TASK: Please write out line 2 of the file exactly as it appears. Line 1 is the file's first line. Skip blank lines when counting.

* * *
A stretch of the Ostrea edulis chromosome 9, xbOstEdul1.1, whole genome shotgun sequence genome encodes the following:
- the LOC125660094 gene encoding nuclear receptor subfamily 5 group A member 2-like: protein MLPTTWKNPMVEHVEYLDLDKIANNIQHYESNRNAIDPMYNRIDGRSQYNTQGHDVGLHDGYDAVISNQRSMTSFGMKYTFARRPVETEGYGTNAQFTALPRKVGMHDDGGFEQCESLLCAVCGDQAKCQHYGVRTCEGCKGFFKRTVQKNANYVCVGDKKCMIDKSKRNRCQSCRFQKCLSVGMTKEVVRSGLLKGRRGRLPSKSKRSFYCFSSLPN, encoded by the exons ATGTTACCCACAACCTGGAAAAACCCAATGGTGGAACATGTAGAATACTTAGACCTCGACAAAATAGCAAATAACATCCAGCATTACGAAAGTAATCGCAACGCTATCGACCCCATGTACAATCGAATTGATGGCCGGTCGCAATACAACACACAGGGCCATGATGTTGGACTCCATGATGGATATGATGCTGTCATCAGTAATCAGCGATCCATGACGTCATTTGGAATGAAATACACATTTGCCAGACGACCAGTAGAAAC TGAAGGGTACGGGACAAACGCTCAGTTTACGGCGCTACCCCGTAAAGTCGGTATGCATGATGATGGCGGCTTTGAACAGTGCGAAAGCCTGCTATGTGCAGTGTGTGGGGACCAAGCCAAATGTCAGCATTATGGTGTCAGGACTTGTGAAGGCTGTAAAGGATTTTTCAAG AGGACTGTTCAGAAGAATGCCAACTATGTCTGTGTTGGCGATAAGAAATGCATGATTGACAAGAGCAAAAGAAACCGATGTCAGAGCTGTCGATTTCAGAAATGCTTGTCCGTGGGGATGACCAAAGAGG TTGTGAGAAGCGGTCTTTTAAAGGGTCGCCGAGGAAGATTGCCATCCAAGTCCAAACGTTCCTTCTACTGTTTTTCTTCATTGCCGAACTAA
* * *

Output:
- the LOC125660094 gene encoding nuclear receptor subfamily 5 group A member 2-like: protein MLPTTWKNPMVEHVEYLDLDKIANNIQHYESNRNAIDPMYNRIDGRSQYNTQGHDVGLHDGYDAVISNQRSMTSFGMKYTFARRPVETEGYGTNAQFTALPRKVGMHDDGGFEQCESLLCAVCGDQAKCQHYGVRTCEGCKGFFKRTVQKNANYVCVGDKKCMIDKSKRNRCQSCRFQKCLSVGMTKEVVRSGLLKGRRGRLPSKSKRSFYCFSSLPN, encoded by the exons ATGTTACCCACAACCTGGAAAAACCCAATGGTGGAACATGTAGAATACTTAGACCTCGACAAAATAGCAAATAACATCCAGCATTACGAAAGTAATCGCAACGCTATCGACCCCATGTACAATCGAATTGATGGCCGGTCGCAATACAACACACAGGGCCATGATGTTGGACTCCATGATGGATATGATGCTGTCATCAGTAATCAGCGATCCATGACGTCATTTGGAATGAAATACACATTTGCCAGACGACCAGTAGAAAC TGAAGGGTACGGGACAAACGCTCAGTTTACGGCGCTACCCCGTAAAGTCGGTATGCATGATGATGGCGGCTTTGAACAGTGCGAAAGCCTGCTATGTGCAGTGTGTGGGGACCAAGCCAAATGTCAGCATTATGGTGTCAGGACTTGTGAAGGCTGTAAAGGATTTTTCAAG AGGACTGTTCAGAAGAATGCCAACTATGTCTGTGTTGGCGATAAGAAATGCATGATTGACAAGAGCAAAAGAAACCGATGTCAGAGCTGTCGATTTCAGAAATGCTTGTCCGTGGGGATGACCAAAGAGG TTGTGAGAAGCGGTCTTTTAAAGGGTCGCCGAGGAAGATTGCCATCCAAGTCCAAACGTTCCTTCTACTGTTTTTCTTCATTGCCGAACTAA